Well, with all due respect, this is an attempt at an excuse that for me, is both unfortunate and unacceptable – as in a sort of “too little, too late” situation. However, I also find it unconscionable that there are threats being made on booksellers and the author. Go ahead, get angry, voice your protests, write reviews that detail the inaccuracies and what you see as being offensive stereotypes – that’s free speech. But threats of violence? No, that’s intolerable and I’m appalled by it; that’s not free speech, that’s bullying, and that is something I will never condone.
I’d like to conclude this quote from Ron Charles’ perspective piece about this controversy from the Washington Post:
It’s worth recalling an earlier melodramatic thriller tarted up with flowery ornaments and freighted with earnest political relevance by a white woman named Harriet Beecher Stowe. We can debate how egregiously Stowe appropriated the lives of black people and exploited their suffering, but President Abraham Lincoln said that “Uncle Tom’s Cabin” sparked the Civil War. If “American Dirt” similarly motivates some Americans to fight against this country’s immoral immigration actions along the southern border, then more power to Cummins. And once engaged in that struggle, these readers might move on to better books.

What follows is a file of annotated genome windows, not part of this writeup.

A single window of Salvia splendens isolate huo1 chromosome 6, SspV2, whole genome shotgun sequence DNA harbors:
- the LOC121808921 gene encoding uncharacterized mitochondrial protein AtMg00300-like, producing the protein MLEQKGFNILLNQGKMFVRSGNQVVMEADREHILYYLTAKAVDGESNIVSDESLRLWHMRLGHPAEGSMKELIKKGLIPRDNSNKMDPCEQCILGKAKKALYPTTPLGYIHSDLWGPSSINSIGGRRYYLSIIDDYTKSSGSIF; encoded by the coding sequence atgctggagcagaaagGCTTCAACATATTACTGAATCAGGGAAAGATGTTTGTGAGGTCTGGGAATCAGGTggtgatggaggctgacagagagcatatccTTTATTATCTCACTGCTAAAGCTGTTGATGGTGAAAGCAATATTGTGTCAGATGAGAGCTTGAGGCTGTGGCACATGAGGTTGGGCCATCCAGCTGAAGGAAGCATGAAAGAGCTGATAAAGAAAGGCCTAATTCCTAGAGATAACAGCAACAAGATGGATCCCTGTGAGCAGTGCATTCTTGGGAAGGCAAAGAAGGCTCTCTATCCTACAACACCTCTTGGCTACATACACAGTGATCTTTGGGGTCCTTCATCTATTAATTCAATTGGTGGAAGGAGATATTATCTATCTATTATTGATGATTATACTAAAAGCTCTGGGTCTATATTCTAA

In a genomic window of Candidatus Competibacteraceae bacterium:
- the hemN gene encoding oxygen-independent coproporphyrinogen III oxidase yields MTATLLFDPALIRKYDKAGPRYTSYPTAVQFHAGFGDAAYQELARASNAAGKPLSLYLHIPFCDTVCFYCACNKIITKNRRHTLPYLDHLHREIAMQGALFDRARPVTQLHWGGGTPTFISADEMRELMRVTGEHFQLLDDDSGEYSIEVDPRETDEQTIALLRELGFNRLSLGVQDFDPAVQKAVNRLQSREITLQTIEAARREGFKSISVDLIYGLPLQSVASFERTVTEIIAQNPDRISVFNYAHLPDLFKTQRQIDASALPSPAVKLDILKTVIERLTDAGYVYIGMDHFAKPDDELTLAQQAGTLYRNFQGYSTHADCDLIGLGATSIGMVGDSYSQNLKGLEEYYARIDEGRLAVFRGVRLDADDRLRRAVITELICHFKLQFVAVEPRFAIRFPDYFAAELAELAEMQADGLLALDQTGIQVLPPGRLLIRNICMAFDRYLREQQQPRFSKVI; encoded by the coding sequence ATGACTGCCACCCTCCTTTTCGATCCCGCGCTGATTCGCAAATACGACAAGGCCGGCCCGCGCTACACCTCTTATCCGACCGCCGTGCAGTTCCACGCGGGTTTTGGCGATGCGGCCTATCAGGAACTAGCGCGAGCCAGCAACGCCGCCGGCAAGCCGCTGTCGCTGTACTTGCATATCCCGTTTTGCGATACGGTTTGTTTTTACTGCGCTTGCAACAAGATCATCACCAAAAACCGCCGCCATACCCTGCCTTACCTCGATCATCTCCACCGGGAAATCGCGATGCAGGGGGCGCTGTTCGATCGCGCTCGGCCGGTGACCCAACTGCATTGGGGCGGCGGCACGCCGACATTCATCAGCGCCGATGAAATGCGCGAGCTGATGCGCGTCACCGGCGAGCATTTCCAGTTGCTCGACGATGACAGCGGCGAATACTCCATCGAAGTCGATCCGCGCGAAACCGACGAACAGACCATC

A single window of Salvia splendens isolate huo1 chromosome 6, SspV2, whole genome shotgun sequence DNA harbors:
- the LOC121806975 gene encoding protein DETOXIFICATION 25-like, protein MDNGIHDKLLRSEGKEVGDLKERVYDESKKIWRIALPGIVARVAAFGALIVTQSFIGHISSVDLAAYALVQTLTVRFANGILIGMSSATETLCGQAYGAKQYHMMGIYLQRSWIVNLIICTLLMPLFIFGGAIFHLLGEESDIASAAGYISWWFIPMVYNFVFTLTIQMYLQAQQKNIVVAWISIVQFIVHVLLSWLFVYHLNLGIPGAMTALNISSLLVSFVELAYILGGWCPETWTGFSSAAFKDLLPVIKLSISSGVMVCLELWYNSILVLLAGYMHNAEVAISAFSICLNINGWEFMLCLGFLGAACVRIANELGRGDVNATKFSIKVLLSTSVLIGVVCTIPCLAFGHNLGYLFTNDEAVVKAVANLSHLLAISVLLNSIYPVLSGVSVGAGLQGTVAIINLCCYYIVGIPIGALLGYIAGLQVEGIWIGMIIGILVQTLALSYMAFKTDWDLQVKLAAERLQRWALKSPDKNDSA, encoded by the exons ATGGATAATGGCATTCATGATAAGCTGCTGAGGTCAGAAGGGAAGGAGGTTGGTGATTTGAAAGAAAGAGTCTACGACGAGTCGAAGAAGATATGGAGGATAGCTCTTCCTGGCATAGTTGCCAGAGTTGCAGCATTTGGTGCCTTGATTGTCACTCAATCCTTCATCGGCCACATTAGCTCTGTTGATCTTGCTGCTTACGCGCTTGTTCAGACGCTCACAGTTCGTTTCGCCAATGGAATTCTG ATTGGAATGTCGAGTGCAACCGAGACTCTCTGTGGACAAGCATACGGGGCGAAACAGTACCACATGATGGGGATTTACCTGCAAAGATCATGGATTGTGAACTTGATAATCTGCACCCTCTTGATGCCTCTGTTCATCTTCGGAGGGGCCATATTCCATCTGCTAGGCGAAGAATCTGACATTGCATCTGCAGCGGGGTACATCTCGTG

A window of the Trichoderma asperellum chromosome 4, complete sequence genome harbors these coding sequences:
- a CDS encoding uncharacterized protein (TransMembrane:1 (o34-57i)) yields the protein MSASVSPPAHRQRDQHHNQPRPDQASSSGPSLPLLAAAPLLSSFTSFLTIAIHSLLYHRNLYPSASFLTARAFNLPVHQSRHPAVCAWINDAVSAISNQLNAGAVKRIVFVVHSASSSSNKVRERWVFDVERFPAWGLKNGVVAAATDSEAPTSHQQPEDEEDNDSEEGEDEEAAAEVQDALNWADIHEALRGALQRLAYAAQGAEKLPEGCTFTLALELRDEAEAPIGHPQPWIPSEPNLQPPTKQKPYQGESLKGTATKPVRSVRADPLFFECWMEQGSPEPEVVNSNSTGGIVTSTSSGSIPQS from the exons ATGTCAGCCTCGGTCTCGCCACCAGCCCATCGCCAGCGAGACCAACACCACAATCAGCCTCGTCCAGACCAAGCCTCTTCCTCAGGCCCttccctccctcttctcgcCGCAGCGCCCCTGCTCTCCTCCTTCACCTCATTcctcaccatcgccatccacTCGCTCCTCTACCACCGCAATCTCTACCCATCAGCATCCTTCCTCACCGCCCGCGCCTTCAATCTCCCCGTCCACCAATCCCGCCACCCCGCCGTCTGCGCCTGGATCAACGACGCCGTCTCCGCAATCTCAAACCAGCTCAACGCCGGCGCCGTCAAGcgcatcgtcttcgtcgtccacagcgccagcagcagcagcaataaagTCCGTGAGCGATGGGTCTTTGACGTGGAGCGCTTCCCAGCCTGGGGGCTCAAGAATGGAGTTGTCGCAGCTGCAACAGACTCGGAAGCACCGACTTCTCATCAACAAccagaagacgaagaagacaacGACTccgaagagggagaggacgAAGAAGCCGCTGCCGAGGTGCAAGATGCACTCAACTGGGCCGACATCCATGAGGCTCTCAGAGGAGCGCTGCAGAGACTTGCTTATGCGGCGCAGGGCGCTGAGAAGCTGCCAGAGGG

I agree that this is a story that needed to be told, and let’s also hope that the threatened violence is all a bluff; America doesn’t need another civil war over a novel. However, America does need to wake up about what’s happening on its southern border, which is horrifying. Despite the poorly received roll-out of this novel, we could hope that people who read this book will understand that although this is fiction, it is also trying to be a political statement about a problem that should not be ignored. That is admirable, even if what is portrayed is not a proper reflection of the real people trying to find safe haven in the US. It is the treatment of these refugees and asylum seekers that we should be rising up against, not a (flawed, but well intentioned) work of fiction.